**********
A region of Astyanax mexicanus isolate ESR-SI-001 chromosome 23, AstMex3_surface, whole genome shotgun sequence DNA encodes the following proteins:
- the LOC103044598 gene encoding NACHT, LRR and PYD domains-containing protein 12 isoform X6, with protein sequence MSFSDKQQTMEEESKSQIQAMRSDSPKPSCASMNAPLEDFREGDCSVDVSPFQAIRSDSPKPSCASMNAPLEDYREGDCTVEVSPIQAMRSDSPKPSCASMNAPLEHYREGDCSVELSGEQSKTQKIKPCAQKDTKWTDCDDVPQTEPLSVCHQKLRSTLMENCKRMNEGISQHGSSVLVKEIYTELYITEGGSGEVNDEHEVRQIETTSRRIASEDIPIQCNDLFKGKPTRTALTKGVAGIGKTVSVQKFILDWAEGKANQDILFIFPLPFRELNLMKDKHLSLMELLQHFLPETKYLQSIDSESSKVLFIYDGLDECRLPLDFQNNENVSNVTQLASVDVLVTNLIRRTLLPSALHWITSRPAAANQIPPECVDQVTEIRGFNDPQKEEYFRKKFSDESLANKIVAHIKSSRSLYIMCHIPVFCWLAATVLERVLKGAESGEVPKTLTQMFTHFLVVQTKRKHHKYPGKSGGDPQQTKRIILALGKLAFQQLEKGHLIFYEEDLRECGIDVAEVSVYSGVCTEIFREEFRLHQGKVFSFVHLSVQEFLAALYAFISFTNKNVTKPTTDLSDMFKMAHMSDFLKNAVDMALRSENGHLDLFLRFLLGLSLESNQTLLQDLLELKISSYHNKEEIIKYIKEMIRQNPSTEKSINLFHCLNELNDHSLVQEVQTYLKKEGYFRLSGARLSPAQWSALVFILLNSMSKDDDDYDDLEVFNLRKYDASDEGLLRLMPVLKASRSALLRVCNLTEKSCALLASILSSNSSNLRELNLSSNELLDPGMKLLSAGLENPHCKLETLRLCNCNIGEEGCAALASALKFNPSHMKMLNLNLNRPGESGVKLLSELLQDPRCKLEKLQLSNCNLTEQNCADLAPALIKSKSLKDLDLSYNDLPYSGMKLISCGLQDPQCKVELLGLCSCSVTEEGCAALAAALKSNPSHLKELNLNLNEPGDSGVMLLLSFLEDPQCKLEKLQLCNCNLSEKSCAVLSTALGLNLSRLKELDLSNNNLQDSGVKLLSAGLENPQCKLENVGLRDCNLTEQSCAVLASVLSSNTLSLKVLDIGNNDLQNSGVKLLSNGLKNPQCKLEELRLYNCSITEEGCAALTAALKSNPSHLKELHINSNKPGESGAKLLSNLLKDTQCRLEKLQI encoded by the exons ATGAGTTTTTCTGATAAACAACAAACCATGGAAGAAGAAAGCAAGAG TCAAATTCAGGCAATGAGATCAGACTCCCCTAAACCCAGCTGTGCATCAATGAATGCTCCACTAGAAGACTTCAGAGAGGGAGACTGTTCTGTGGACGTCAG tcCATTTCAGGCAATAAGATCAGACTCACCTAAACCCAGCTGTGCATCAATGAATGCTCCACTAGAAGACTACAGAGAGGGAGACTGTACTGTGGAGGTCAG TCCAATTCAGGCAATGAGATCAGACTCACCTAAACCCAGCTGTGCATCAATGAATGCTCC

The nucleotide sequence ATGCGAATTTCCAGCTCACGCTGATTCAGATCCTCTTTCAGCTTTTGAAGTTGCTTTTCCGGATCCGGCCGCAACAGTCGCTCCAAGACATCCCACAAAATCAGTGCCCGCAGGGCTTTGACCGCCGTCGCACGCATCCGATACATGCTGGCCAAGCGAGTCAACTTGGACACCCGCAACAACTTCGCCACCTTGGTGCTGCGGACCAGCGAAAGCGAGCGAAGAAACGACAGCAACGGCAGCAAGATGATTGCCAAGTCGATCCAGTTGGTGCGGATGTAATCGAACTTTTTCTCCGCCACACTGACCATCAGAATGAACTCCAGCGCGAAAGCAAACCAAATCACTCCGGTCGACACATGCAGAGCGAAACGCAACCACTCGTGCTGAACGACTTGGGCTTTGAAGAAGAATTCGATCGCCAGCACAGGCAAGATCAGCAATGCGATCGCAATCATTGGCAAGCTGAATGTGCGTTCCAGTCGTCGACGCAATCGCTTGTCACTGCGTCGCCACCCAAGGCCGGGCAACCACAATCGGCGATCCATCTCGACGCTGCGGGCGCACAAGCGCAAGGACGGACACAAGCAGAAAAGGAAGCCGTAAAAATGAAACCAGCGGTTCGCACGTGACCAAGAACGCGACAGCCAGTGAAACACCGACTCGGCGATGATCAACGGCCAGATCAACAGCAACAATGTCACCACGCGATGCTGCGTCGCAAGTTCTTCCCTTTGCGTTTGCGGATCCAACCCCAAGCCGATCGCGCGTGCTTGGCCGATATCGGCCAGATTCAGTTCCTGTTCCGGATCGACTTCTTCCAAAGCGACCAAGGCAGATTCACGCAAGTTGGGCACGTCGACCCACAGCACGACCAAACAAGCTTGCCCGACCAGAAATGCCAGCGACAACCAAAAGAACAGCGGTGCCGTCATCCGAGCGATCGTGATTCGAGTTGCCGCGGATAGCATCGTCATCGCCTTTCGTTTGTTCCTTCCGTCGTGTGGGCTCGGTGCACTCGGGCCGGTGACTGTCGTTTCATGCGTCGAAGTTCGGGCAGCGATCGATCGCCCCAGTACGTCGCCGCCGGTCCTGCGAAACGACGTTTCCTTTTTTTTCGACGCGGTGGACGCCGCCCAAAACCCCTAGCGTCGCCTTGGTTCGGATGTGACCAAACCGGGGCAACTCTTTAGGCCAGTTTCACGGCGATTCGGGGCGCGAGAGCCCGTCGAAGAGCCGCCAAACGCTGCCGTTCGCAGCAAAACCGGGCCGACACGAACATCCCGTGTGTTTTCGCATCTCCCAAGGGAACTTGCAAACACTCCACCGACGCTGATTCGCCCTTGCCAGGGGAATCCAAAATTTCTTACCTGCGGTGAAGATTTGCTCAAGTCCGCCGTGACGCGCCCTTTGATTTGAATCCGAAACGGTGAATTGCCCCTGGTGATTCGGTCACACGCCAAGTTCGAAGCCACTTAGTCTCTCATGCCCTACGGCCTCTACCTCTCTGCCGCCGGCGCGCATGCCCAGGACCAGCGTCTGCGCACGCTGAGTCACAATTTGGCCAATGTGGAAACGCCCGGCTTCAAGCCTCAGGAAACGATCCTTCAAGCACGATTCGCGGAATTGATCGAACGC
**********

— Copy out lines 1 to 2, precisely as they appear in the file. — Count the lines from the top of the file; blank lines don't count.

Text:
A region of Astyanax mexicanus isolate ESR-SI-001 chromosome 23, AstMex3_surface, whole genome shotgun sequence DNA encodes the following proteins:
- the LOC103044598 gene encoding NACHT, LRR and PYD domains-containing protein 12 isoform X6, with protein sequence MSFSDKQQTMEEESKSQIQAMRSDSPKPSCASMNAPLEDFREGDCSVDVSPFQAIRSDSPKPSCASMNAPLEDYREGDCTVEVSPIQAMRSDSPKPSCASMNAPLEHYREGDCSVELSGEQSKTQKIKPCAQKDTKWTDCDDVPQTEPLSVCHQKLRSTLMENCKRMNEGISQHGSSVLVKEIYTELYITEGGSGEVNDEHEVRQIETTSRRIASEDIPIQCNDLFKGKPTRTALTKGVAGIGKTVSVQKFILDWAEGKANQDILFIFPLPFRELNLMKDKHLSLMELLQHFLPETKYLQSIDSESSKVLFIYDGLDECRLPLDFQNNENVSNVTQLASVDVLVTNLIRRTLLPSALHWITSRPAAANQIPPECVDQVTEIRGFNDPQKEEYFRKKFSDESLANKIVAHIKSSRSLYIMCHIPVFCWLAATVLERVLKGAESGEVPKTLTQMFTHFLVVQTKRKHHKYPGKSGGDPQQTKRIILALGKLAFQQLEKGHLIFYEEDLRECGIDVAEVSVYSGVCTEIFREEFRLHQGKVFSFVHLSVQEFLAALYAFISFTNKNVTKPTTDLSDMFKMAHMSDFLKNAVDMALRSENGHLDLFLRFLLGLSLESNQTLLQDLLELKISSYHNKEEIIKYIKEMIRQNPSTEKSINLFHCLNELNDHSLVQEVQTYLKKEGYFRLSGARLSPAQWSALVFILLNSMSKDDDDYDDLEVFNLRKYDASDEGLLRLMPVLKASRSALLRVCNLTEKSCALLASILSSNSSNLRELNLSSNELLDPGMKLLSAGLENPHCKLETLRLCNCNIGEEGCAALASALKFNPSHMKMLNLNLNRPGESGVKLLSELLQDPRCKLEKLQLSNCNLTEQNCADLAPALIKSKSLKDLDLSYNDLPYSGMKLISCGLQDPQCKVELLGLCSCSVTEEGCAALAAALKSNPSHLKELNLNLNEPGDSGVMLLLSFLEDPQCKLEKLQLCNCNLSEKSCAVLSTALGLNLSRLKELDLSNNNLQDSGVKLLSAGLENPQCKLENVGLRDCNLTEQSCAVLASVLSSNTLSLKVLDIGNNDLQNSGVKLLSNGLKNPQCKLEELRLYNCSITEEGCAALTAALKSNPSHLKELHINSNKPGESGAKLLSNLLKDTQCRLEKLQI encoded by the exons ATGAGTTTTTCTGATAAACAACAAACCATGGAAGAAGAAAGCAAGAG TCAAATTCAGGCAATGAGATCAGACTCCCCTAAACCCAGCTGTGCATCAATGAATGCTCCACTAGAAGACTTCAGAGAGGGAGACTGTTCTGTGGACGTCAG tcCATTTCAGGCAATAAGATCAGACTCACCTAAACCCAGCTGTGCATCAATGAATGCTCCACTAGAAGACTACAGAGAGGGAGACTGTACTGTGGAGGTCAG TCCAATTCAGGCAATGAGATCAGACTCACCTAAACCCAGCTGTGCATCAATGAATGCTCC